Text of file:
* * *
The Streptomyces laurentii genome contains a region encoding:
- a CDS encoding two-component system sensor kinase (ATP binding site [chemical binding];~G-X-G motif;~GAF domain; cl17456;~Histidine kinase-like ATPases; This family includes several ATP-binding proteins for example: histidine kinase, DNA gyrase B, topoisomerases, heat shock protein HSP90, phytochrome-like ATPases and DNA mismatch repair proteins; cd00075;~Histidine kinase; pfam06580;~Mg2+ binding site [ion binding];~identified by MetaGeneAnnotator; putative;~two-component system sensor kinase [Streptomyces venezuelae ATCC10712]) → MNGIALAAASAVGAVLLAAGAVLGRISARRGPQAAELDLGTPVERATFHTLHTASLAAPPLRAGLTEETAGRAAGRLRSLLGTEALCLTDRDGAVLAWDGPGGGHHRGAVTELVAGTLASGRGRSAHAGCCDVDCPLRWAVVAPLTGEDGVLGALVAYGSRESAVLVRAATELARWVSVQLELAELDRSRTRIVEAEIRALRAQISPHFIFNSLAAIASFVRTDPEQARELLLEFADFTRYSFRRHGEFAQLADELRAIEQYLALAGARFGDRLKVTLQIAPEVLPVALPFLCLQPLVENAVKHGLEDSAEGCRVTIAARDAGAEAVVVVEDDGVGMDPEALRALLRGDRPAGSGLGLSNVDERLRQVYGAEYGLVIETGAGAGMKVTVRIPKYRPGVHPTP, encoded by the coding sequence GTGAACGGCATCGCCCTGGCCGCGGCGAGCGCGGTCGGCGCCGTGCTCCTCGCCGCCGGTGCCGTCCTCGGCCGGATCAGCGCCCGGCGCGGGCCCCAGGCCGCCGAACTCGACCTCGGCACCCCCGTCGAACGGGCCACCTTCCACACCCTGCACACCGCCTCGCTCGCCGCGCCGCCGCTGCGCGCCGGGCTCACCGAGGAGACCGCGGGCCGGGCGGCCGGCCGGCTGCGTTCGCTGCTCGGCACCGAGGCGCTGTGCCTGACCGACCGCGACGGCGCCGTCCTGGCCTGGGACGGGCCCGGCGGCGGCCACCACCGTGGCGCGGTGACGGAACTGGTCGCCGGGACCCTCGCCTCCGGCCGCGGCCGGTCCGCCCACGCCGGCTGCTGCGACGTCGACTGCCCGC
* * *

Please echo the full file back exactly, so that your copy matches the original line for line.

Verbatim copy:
The Streptomyces laurentii genome contains a region encoding:
- a CDS encoding two-component system sensor kinase (ATP binding site [chemical binding];~G-X-G motif;~GAF domain; cl17456;~Histidine kinase-like ATPases; This family includes several ATP-binding proteins for example: histidine kinase, DNA gyrase B, topoisomerases, heat shock protein HSP90, phytochrome-like ATPases and DNA mismatch repair proteins; cd00075;~Histidine kinase; pfam06580;~Mg2+ binding site [ion binding];~identified by MetaGeneAnnotator; putative;~two-component system sensor kinase [Streptomyces venezuelae ATCC10712]) → MNGIALAAASAVGAVLLAAGAVLGRISARRGPQAAELDLGTPVERATFHTLHTASLAAPPLRAGLTEETAGRAAGRLRSLLGTEALCLTDRDGAVLAWDGPGGGHHRGAVTELVAGTLASGRGRSAHAGCCDVDCPLRWAVVAPLTGEDGVLGALVAYGSRESAVLVRAATELARWVSVQLELAELDRSRTRIVEAEIRALRAQISPHFIFNSLAAIASFVRTDPEQARELLLEFADFTRYSFRRHGEFAQLADELRAIEQYLALAGARFGDRLKVTLQIAPEVLPVALPFLCLQPLVENAVKHGLEDSAEGCRVTIAARDAGAEAVVVVEDDGVGMDPEALRALLRGDRPAGSGLGLSNVDERLRQVYGAEYGLVIETGAGAGMKVTVRIPKYRPGVHPTP, encoded by the coding sequence GTGAACGGCATCGCCCTGGCCGCGGCGAGCGCGGTCGGCGCCGTGCTCCTCGCCGCCGGTGCCGTCCTCGGCCGGATCAGCGCCCGGCGCGGGCCCCAGGCCGCCGAACTCGACCTCGGCACCCCCGTCGAACGGGCCACCTTCCACACCCTGCACACCGCCTCGCTCGCCGCGCCGCCGCTGCGCGCCGGGCTCACCGAGGAGACCGCGGGCCGGGCGGCCGGCCGGCTGCGTTCGCTGCTCGGCACCGAGGCGCTGTGCCTGACCGACCGCGACGGCGCCGTCCTGGCCTGGGACGGGCCCGGCGGCGGCCACCACCGTGGCGCGGTGACGGAACTGGTCGCCGGGACCCTCGCCTCCGGCCGCGGCCGGTCCGCCCACGCCGGCTGCTGCGACGTCGACTGCCCGC